“As very young children interact with supportive adults and explore the world around them, they are discovering
who they are, how their bodies work, and how they fit in within their environment. The also
begin to develop concepts that form the foundation for their emerging mathematical and
scientific knowledge.” from Early Head Start Math/Science Sheet
There’s no doubt, I love this age MUCH more than the infant stage of development. Being a preschool teacher I suppose it makes sense, young kids are what I know, not infants. And while they are cute and cuddly, as Klayton says, they really don’t interact much with the world around them. This is what I love. Being a preschool teacher I also have a great appreciation for early development and the foundation that is sets for the lifelong learning. Now, I am also a fanatic about my flower gardens. Klayton and I keep adding more, and adding more to what we already have. We just can’t stop. It’s kind of an addiction for us. Before preschool ended this year we planted grass with the children. I had a few that didn’t make it home with their planters, so I brought them for Ellie to play with on our deck. I know, I know, most people would say: she will dump the loam out, she will tear the grass, she will make a mess and get all dirty. Well yeah! She might. And that would be ok. But I could also take it further and begin to teach her how to care for things that grow. Besides, are children ever to young to encourage responsibility and independence? I think not.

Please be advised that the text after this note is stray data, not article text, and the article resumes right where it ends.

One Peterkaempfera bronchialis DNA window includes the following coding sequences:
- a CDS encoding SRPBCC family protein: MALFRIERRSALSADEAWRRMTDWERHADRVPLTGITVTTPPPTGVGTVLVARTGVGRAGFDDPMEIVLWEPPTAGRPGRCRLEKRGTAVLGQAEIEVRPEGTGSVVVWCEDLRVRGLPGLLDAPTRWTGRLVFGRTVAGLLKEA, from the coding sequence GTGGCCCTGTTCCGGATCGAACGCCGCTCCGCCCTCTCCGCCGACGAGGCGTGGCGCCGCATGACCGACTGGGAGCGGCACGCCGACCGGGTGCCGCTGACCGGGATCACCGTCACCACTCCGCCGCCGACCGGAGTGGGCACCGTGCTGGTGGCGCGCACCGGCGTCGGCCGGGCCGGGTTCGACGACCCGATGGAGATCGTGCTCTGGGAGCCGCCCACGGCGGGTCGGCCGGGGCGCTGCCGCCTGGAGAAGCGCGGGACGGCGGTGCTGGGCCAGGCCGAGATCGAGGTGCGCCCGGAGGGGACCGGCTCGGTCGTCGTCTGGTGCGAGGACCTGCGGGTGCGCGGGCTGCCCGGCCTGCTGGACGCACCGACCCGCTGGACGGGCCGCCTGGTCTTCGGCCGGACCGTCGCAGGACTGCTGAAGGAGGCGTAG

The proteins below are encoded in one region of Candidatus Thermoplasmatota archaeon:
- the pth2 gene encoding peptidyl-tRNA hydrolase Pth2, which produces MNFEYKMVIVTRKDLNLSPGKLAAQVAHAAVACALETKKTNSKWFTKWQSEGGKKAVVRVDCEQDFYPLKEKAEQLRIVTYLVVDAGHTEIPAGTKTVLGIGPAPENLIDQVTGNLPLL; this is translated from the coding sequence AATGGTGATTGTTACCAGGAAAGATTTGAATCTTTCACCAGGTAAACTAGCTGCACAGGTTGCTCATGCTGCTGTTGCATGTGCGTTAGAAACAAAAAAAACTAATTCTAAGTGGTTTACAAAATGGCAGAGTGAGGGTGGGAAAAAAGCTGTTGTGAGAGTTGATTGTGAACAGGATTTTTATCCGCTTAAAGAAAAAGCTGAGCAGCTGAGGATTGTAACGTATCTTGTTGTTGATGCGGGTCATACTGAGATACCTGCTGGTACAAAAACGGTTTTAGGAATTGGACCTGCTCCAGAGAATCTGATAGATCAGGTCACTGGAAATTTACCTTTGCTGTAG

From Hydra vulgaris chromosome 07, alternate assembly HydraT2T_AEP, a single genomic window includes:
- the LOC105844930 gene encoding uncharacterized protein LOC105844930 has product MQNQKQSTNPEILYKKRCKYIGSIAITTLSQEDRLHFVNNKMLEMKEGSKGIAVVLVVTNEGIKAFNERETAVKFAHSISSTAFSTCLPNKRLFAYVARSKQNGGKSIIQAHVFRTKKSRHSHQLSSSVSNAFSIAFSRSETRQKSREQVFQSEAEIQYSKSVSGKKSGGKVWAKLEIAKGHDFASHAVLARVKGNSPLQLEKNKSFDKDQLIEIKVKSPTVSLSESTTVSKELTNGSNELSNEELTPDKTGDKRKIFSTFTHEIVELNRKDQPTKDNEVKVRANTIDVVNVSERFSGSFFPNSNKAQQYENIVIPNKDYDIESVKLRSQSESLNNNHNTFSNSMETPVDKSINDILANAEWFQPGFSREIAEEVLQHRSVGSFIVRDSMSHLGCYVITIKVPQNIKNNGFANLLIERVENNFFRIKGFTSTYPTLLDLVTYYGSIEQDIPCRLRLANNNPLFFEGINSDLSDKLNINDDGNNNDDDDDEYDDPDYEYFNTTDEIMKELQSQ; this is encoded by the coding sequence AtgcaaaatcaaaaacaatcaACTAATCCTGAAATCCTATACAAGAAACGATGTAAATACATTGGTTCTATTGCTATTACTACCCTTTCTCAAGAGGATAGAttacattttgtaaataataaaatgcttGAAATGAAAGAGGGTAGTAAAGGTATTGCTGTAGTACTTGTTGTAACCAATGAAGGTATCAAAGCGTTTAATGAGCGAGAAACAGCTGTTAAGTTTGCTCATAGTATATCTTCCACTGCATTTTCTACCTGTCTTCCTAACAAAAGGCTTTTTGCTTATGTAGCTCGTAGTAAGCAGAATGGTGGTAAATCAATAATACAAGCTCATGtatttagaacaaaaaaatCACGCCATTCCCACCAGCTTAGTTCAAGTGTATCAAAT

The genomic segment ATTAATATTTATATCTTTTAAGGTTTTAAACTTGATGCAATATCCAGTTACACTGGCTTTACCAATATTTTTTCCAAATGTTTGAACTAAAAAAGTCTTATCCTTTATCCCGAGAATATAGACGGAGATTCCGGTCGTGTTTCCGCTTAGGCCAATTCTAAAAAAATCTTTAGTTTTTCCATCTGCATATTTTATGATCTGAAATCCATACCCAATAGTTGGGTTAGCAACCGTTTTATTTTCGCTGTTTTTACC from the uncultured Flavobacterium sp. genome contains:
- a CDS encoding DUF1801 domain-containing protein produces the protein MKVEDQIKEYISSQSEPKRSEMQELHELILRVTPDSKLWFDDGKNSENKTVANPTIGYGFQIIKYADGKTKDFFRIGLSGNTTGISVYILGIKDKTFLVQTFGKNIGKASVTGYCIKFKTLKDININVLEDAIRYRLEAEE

So, on Wednesday we set out to plant some morning glory seeds. Ellie helped me to shovel loam into a small planter. Then I showed her how to make a hole in the loam for the seeds to go in. Of course, the whole time I was talking away, explaining to her exactly what we were doing. “Now, there are three things that seeds need in order to grow: dirt, which we have here, sun, which is in the sky, and water, from the rain or your watering can.” A bit of language and concept development…what can I say, it’s a habit. Next I showed her how to put the seeds into the hole that we made.
I have to admit I was a bit surprised, but she ever so carefully took each teeny tiny seed and placed it gently into the dirt. She helped me to cover the seeds with some more loam, and I explained why we did this as well. Then I gave her the little watering can we picked up from the Dollar Store that morning. She has seen me use my watering can a million and ten times so she knew just what to do!
Without me asking, she went ahead and watered her grass as well. She caught on fast! Did she get dirty? Oh yeah. Did she learn anything? Most definitely! Will I ever know exactly what she learned? Probably not, but I sure could see those little wheels turning through that twinkle in her eye and the furrow of her brow. Now, every morning when I open the screen door to the deck she climbs on out, goes right to her watering can and waters all three of her plants. Then she gently feels her grass and pats the loam covering the seeds. Toddler science…wicked fun for both Ellie and I. Now if only those seeds would go ahead and germinate (yes I explained to her all about germination already)!
I thought that this would be the end of out little (or was it big?) planting adventure. But yesterday our local greenhouse (FINALLY) got annuals and perennials in stock, and of course we had to go check it out. Ellie was in her glory! She held me or Daddy’s hands walking through the rows of perennials, stopping to bend over and smell each bloom that she passed by. She felt the different textured leaves and played in the bark mulch. Inside of the greenhouse she was beyond excited. She pointed to all the annuals and said “Mmmm” and sniffed them all. Maybe we have a little gardener on our hands, good thing too! All those weeds will need pulling soon. Next science lesson, weeds vs. plants?! I think that this summer will likely bring many more garden and plant related adventures for Ellie and I.